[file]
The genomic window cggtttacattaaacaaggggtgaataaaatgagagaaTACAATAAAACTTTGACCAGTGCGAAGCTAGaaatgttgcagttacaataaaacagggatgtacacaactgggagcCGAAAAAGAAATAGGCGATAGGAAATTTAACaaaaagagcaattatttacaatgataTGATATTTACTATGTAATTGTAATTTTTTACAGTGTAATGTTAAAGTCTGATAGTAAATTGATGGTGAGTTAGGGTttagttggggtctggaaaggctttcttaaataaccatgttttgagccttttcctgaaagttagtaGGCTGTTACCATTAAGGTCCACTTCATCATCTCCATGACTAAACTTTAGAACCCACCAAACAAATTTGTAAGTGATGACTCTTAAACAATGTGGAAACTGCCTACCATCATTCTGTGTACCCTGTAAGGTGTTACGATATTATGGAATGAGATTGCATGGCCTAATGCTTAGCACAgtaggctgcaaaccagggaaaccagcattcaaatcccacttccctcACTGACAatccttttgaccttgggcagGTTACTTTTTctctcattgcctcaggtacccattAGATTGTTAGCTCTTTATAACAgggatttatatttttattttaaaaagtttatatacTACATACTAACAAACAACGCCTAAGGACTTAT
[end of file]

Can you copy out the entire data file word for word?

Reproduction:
The genomic window cggtttacattaaacaaggggtgaataaaatgagagaaTACAATAAAACTTTGACCAGTGCGAAGCTAGaaatgttgcagttacaataaaacagggatgtacacaactgggagcCGAAAAAGAAATAGGCGATAGGAAATTTAACaaaaagagcaattatttacaatgataTGATATTTACTATGTAATTGTAATTTTTTACAGTGTAATGTTAAAGTCTGATAGTAAATTGATGGTGAGTTAGGGTttagttggggtctggaaaggctttcttaaataaccatgttttgagccttttcctgaaagttagtaGGCTGTTACCATTAAGGTCCACTTCATCATCTCCATGACTAAACTTTAGAACCCACCAAACAAATTTGTAAGTGATGACTCTTAAACAATGTGGAAACTGCCTACCATCATTCTGTGTACCCTGTAAGGTGTTACGATATTATGGAATGAGATTGCATGGCCTAATGCTTAGCACAgtaggctgcaaaccagggaaaccagcattcaaatcccacttccctcACTGACAatccttttgaccttgggcagGTTACTTTTTctctcattgcctcaggtacccattAGATTGTTAGCTCTTTATAACAgggatttatatttttattttaaaaagtttatatacTACATACTAACAAACAACGCCTAAGGACTTAT